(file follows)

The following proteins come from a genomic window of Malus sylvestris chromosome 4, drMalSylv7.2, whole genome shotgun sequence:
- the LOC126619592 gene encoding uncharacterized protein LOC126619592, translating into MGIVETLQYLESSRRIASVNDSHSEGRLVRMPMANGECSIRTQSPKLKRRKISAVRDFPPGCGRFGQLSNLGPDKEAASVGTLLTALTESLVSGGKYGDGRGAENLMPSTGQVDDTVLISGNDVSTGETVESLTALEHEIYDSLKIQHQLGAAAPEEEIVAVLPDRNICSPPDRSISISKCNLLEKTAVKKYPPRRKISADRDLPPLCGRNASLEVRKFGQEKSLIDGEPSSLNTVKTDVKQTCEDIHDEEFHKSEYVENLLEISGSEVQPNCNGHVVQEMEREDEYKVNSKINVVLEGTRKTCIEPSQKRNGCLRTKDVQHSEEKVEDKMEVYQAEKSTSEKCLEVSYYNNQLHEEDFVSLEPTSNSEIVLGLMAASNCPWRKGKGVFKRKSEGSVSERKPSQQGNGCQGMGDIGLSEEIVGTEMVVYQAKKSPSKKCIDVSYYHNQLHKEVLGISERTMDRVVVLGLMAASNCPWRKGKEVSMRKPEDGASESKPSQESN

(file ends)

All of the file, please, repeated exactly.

The following proteins come from a genomic window of Malus sylvestris chromosome 4, drMalSylv7.2, whole genome shotgun sequence:
- the LOC126619592 gene encoding uncharacterized protein LOC126619592, translating into MGIVETLQYLESSRRIASVNDSHSEGRLVRMPMANGECSIRTQSPKLKRRKISAVRDFPPGCGRFGQLSNLGPDKEAASVGTLLTALTESLVSGGKYGDGRGAENLMPSTGQVDDTVLISGNDVSTGETVESLTALEHEIYDSLKIQHQLGAAAPEEEIVAVLPDRNICSPPDRSISISKCNLLEKTAVKKYPPRRKISADRDLPPLCGRNASLEVRKFGQEKSLIDGEPSSLNTVKTDVKQTCEDIHDEEFHKSEYVENLLEISGSEVQPNCNGHVVQEMEREDEYKVNSKINVVLEGTRKTCIEPSQKRNGCLRTKDVQHSEEKVEDKMEVYQAEKSTSEKCLEVSYYNNQLHEEDFVSLEPTSNSEIVLGLMAASNCPWRKGKGVFKRKSEGSVSERKPSQQGNGCQGMGDIGLSEEIVGTEMVVYQAKKSPSKKCIDVSYYHNQLHKEVLGISERTMDRVVVLGLMAASNCPWRKGKEVSMRKPEDGASESKPSQESN